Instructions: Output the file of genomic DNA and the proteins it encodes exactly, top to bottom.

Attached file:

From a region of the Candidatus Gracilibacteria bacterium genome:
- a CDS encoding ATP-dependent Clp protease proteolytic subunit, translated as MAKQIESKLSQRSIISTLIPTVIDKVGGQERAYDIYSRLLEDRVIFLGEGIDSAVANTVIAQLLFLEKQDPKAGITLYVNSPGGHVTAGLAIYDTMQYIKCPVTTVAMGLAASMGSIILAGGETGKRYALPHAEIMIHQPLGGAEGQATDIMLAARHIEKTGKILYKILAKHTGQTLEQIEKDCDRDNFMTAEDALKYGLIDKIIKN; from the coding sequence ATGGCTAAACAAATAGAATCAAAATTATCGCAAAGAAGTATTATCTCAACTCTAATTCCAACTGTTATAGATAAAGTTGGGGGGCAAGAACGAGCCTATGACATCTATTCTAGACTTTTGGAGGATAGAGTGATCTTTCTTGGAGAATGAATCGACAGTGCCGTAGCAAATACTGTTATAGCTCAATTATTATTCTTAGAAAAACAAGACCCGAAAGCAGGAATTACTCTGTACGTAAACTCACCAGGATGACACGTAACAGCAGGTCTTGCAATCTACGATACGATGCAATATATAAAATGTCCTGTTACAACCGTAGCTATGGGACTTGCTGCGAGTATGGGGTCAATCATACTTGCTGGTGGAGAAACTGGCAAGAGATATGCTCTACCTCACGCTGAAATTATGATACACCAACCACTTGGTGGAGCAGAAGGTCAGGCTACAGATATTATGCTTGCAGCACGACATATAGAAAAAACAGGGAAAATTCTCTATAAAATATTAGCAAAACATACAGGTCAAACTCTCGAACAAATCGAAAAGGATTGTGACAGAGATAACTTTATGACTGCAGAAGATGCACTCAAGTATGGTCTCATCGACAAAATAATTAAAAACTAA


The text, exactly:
From a region of the Candidatus Gracilibacteria bacterium genome:
- a CDS encoding ATP-dependent Clp protease proteolytic subunit, translated as MAKQIESKLSQRSIISTLIPTVIDKVGGQERAYDIYSRLLEDRVIFLGEGIDSAVANTVIAQLLFLEKQDPKAGITLYVNSPGGHVTAGLAIYDTMQYIKCPVTTVAMGLAASMGSIILAGGETGKRYALPHAEIMIHQPLGGAEGQATDIMLAARHIEKTGKILYKILAKHTGQTLEQIEKDCDRDNFMTAEDALKYGLIDKIIKN; from the coding sequence ATGGCTAAACAAATAGAATCAAAATTATCGCAAAGAAGTATTATCTCAACTCTAATTCCAACTGTTATAGATAAAGTTGGGGGGCAAGAACGAGCCTATGACATCTATTCTAGACTTTTGGAGGATAGAGTGATCTTTCTTGGAGAATGAATCGACAGTGCCGTAGCAAATACTGTTATAGCTCAATTATTATTCTTAGAAAAACAAGACCCGAAAGCAGGAATTACTCTGTACGTAAACTCACCAGGATGACACGTAACAGCAGGTCTTGCAATCTACGATACGATGCAATATATAAAATGTCCTGTTACAACCGTAGCTATGGGACTTGCTGCGAGTATGGGGTCAATCATACTTGCTGGTGGAGAAACTGGCAAGAGATATGCTCTACCTCACGCTGAAATTATGATACACCAACCACTTGGTGGAGCAGAAGGTCAGGCTACAGATATTATGCTTGCAGCACGACATATAGAAAAAACAGGGAAAATTCTCTATAAAATATTAGCAAAACATACAGGTCAAACTCTCGAACAAATCGAAAAGGATTGTGACAGAGATAACTTTATGACTGCAGAAGATGCACTCAAGTATGGTCTCATCGACAAAATAATTAAAAACTAA